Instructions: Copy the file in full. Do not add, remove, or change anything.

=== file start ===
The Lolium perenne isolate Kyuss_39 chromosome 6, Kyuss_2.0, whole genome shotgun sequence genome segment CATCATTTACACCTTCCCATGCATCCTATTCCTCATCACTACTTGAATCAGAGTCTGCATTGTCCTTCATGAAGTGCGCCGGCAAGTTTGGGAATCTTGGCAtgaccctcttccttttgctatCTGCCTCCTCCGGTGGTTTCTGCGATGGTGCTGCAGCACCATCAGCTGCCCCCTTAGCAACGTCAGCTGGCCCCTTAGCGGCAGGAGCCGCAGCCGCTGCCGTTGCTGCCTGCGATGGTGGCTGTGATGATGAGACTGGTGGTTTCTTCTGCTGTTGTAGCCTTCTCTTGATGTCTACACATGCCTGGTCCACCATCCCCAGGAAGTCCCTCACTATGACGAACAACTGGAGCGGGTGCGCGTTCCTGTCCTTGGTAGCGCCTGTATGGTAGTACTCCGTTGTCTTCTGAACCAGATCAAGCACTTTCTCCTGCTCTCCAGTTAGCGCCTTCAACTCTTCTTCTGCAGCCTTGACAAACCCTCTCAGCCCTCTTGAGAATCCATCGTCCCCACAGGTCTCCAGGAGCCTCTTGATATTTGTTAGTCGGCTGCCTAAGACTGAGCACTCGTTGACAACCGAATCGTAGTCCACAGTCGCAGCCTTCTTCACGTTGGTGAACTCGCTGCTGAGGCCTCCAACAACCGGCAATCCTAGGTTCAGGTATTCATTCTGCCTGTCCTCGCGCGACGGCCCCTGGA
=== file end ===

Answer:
The Lolium perenne isolate Kyuss_39 chromosome 6, Kyuss_2.0, whole genome shotgun sequence genome segment CATCATTTACACCTTCCCATGCATCCTATTCCTCATCACTACTTGAATCAGAGTCTGCATTGTCCTTCATGAAGTGCGCCGGCAAGTTTGGGAATCTTGGCAtgaccctcttccttttgctatCTGCCTCCTCCGGTGGTTTCTGCGATGGTGCTGCAGCACCATCAGCTGCCCCCTTAGCAACGTCAGCTGGCCCCTTAGCGGCAGGAGCCGCAGCCGCTGCCGTTGCTGCCTGCGATGGTGGCTGTGATGATGAGACTGGTGGTTTCTTCTGCTGTTGTAGCCTTCTCTTGATGTCTACACATGCCTGGTCCACCATCCCCAGGAAGTCCCTCACTATGACGAACAACTGGAGCGGGTGCGCGTTCCTGTCCTTGGTAGCGCCTGTATGGTAGTACTCCGTTGTCTTCTGAACCAGATCAAGCACTTTCTCCTGCTCTCCAGTTAGCGCCTTCAACTCTTCTTCTGCAGCCTTGACAAACCCTCTCAGCCCTCTTGAGAATCCATCGTCCCCACAGGTCTCCAGGAGCCTCTTGATATTTGTTAGTCGGCTGCCTAAGACTGAGCACTCGTTGACAACCGAATCGTAGTCCACAGTCGCAGCCTTCTTCACGTTGGTGAACTCGCTGCTGAGGCCTCCAACAACCGGCAATCCTAGGTTCAGGTATTCATTCTGCCTGTCCTCGCGCGACGGCCCCTGGA